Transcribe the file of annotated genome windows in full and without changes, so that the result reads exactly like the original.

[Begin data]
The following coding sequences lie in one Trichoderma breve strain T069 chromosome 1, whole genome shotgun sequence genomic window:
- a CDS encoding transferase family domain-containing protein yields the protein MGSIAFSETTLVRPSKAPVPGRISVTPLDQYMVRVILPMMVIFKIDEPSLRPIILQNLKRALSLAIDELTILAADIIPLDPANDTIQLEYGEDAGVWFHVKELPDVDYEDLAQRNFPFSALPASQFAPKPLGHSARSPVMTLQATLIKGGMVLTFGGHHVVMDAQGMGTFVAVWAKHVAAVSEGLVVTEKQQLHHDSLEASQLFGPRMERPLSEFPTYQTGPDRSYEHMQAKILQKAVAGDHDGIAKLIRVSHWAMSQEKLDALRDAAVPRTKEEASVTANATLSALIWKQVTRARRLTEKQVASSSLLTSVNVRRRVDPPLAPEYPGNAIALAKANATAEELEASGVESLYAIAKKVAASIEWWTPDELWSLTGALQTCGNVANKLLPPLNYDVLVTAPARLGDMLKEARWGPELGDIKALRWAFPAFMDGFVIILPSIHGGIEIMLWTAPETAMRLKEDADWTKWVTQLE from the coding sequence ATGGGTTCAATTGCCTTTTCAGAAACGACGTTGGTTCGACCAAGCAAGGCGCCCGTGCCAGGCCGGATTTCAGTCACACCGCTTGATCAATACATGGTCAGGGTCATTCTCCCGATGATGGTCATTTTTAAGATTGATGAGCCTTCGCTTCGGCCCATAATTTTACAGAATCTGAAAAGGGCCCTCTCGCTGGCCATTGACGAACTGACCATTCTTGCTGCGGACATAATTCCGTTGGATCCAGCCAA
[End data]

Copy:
The following coding sequences lie in one Trichoderma breve strain T069 chromosome 1, whole genome shotgun sequence genomic window:
- a CDS encoding transferase family domain-containing protein yields the protein MGSIAFSETTLVRPSKAPVPGRISVTPLDQYMVRVILPMMVIFKIDEPSLRPIILQNLKRALSLAIDELTILAADIIPLDPANDTIQLEYGEDAGVWFHVKELPDVDYEDLAQRNFPFSALPASQFAPKPLGHSARSPVMTLQATLIKGGMVLTFGGHHVVMDAQGMGTFVAVWAKHVAAVSEGLVVTEKQQLHHDSLEASQLFGPRMERPLSEFPTYQTGPDRSYEHMQAKILQKAVAGDHDGIAKLIRVSHWAMSQEKLDALRDAAVPRTKEEASVTANATLSALIWKQVTRARRLTEKQVASSSLLTSVNVRRRVDPPLAPEYPGNAIALAKANATAEELEASGVESLYAIAKKVAASIEWWTPDELWSLTGALQTCGNVANKLLPPLNYDVLVTAPARLGDMLKEARWGPELGDIKALRWAFPAFMDGFVIILPSIHGGIEIMLWTAPETAMRLKEDADWTKWVTQLE from the coding sequence ATGGGTTCAATTGCCTTTTCAGAAACGACGTTGGTTCGACCAAGCAAGGCGCCCGTGCCAGGCCGGATTTCAGTCACACCGCTTGATCAATACATGGTCAGGGTCATTCTCCCGATGATGGTCATTTTTAAGATTGATGAGCCTTCGCTTCGGCCCATAATTTTACAGAATCTGAAAAGGGCCCTCTCGCTGGCCATTGACGAACTGACCATTCTTGCTGCGGACATAATTCCGTTGGATCCAGCCAA